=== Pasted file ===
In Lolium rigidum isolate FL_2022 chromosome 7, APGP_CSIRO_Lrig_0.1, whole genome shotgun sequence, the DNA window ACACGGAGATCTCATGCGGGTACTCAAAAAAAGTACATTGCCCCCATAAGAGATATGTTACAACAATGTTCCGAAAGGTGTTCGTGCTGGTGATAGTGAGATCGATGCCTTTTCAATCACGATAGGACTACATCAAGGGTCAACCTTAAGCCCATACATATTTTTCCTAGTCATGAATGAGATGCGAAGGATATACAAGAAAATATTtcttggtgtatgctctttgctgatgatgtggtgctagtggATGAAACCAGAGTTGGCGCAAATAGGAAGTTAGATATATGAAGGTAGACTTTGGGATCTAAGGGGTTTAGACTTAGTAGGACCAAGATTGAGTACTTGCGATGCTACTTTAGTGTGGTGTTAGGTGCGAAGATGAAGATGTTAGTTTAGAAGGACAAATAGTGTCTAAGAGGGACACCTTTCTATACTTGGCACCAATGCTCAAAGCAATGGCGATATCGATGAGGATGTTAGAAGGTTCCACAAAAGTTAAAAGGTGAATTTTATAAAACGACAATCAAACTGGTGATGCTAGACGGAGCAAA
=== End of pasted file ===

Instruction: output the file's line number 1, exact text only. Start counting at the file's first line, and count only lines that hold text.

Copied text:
In Lolium rigidum isolate FL_2022 chromosome 7, APGP_CSIRO_Lrig_0.1, whole genome shotgun sequence, the DNA window ACACGGAGATCTCATGCGGGTACTCAAAAAAAGTACATTGCCCCCATAAGAGATATGTTACAACAATGTTCCGAAAGGTGTTCGTGCTGGTGATAGTGAGATCGATGCCTTTTCAATCACGATAGGACTACATCAAGGGTCAACCTTAAGCCCATACATATTTTTCCTAGTCATGAATGAGATGCGAAGGATATACAAGAAAATATTtcttggtgtatgctctttgctgatgatgtggtgctagtggATGAAACCAGAGTTGGCGCAAATAGGAAGTTAGATATATGAAGGTAGACTTTGGGATCTAAGGGGTTTAGACTTAGTAGGACCAAGATTGAGTACTTGCGATGCTACTTTAGTGTGGTGTTAGGTGCGAAGATGAAGATGTTAGTTTAGAAGGACAAATAGTGTCTAAGAGGGACACCTTTCTATACTTGGCACCAATGCTCAAAGCAATGGCGATATCGATGAGGATGTTAGAAGGTTCCACAAAAGTTAAAAGGTGAATTTTATAAAACGACAATCAAACTGGTGATGCTAGACGGAGCAAA